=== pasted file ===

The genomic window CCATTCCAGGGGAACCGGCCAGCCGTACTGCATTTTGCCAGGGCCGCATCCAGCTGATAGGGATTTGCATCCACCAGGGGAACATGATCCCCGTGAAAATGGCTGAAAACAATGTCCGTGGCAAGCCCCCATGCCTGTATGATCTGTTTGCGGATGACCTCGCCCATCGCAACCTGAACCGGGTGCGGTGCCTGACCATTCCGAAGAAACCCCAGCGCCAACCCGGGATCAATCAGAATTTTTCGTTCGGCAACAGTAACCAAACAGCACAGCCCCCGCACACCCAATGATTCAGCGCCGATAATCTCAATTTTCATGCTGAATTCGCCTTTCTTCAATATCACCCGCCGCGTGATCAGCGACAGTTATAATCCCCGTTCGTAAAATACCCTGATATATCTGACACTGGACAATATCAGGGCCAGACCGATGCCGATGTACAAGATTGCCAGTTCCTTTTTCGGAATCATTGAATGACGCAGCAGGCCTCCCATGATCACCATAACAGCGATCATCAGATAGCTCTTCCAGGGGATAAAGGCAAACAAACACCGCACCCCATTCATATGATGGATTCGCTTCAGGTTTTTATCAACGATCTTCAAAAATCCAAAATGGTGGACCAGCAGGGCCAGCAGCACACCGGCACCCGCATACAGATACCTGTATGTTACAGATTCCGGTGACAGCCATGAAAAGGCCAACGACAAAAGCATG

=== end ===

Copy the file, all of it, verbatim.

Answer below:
The genomic window CCATTCCAGGGGAACCGGCCAGCCGTACTGCATTTTGCCAGGGCCGCATCCAGCTGATAGGGATTTGCATCCACCAGGGGAACATGATCCCCGTGAAAATGGCTGAAAACAATGTCCGTGGCAAGCCCCCATGCCTGTATGATCTGTTTGCGGATGACCTCGCCCATCGCAACCTGAACCGGGTGCGGTGCCTGACCATTCCGAAGAAACCCCAGCGCCAACCCGGGATCAATCAGAATTTTTCGTTCGGCAACAGTAACCAAACAGCACAGCCCCCGCACACCCAATGATTCAGCGCCGATAATCTCAATTTTCATGCTGAATTCGCCTTTCTTCAATATCACCCGCCGCGTGATCAGCGACAGTTATAATCCCCGTTCGTAAAATACCCTGATATATCTGACACTGGACAATATCAGGGCCAGACCGATGCCGATGTACAAGATTGCCAGTTCCTTTTTCGGAATCATTGAATGACGCAGCAGGCCTCCCATGATCACCATAACAGCGATCATCAGATAGCTCTTCCAGGGGATAAAGGCAAACAAACACCGCACCCCATTCATATGATGGATTCGCTTCAGGTTTTTATCAACGATCTTCAAAAATCCAAAATGGTGGACCAGCAGGGCCAGCAGCACACCGGCACCCGCATACAGATACCTGTATGTTACAGATTCCGGTGACAGCCATGAAAAGGCCAACGACAAAAGCATG